Our young chefs are also learning some basic chemistry when cooking. How does bread rise? What happens when you mix yeast, a small amount of honey or sugar, and warm water? How does food change from solid to liquid, or from liquid to solid? What effect does temperature have on food? When cooking, children have opportunities to make predictions and observations.

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When introducing young children to cooking, it’s best to start small. Use recipes that require few ingredients and simple steps. As children become more proficient, and adults become more comfortable with the process, add more complex recipes to your repertoire. Always try your recipes prior to sharing them with children. You want the children to experience the joy of discovery at the outcome. However, as a teacher, you don’t want any surprises.

Nutrition awareness is vital for children to grow up healthy. Children must be taught how to make healthy food choices and these healthy habits start at a young age. By including young children in the process of choosing, preparing, and serving healthy food, we are setting them up for a lifetime of healthy eating.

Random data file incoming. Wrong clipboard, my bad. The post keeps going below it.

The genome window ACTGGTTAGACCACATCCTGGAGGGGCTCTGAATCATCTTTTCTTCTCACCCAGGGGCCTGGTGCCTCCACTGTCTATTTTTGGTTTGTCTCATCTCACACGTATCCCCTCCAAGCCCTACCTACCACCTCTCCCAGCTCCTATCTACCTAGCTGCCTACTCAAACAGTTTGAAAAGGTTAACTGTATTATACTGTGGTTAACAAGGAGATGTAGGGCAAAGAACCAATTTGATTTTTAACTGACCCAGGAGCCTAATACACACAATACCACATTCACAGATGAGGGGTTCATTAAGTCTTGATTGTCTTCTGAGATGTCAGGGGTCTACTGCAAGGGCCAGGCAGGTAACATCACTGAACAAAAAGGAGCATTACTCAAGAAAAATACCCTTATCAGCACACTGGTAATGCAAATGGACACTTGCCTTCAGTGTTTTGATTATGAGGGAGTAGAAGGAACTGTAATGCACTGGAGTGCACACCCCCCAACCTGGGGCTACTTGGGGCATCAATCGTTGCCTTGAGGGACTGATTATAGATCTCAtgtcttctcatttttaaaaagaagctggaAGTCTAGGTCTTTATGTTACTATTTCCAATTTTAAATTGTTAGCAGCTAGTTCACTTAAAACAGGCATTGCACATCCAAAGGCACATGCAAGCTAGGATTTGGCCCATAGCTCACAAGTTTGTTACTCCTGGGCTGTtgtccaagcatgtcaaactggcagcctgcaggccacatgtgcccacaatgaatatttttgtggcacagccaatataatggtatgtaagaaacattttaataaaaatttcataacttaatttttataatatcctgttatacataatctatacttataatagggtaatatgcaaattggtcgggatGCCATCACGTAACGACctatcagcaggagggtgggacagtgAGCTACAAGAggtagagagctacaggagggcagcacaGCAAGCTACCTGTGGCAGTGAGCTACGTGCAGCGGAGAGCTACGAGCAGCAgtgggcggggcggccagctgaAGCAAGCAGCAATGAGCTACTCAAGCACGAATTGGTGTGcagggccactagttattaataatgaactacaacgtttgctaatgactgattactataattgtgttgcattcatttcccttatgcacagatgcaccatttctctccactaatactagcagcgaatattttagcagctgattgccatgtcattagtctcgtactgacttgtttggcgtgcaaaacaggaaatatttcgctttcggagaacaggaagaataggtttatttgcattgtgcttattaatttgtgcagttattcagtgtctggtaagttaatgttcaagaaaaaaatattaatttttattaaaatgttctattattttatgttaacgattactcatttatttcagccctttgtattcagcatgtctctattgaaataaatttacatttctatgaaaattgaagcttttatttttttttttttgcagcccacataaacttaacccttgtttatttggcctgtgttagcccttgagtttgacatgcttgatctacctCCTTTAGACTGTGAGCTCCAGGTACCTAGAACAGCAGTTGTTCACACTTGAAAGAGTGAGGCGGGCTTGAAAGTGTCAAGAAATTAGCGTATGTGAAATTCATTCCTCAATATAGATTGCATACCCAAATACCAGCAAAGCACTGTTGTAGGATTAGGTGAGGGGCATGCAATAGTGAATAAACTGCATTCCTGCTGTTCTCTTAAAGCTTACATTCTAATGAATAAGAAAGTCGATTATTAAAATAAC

Perhaps it’s the enthusiasm of creating something themselves, but children are more likely to try a novel food if they have had a hand in the preparation of that food. Several years ago my preschool class was making zucchini muffins. One particular child was adamant that he was not going to eat anything made with zucchini. I assured the child that he would not be forced to eat anything, but that I really wanted his help to grate the zucchini, add the other ingredients, mix the batter, and scoop the batter into the muffin tins. Once the muffins were baked, the child reiterated that he would not eat zucchini. I again assured him that he did not have to eat the muffin, but I strongly encouraged him to just lick the muffin. In the end, that child ended up eating two zucchini muffins.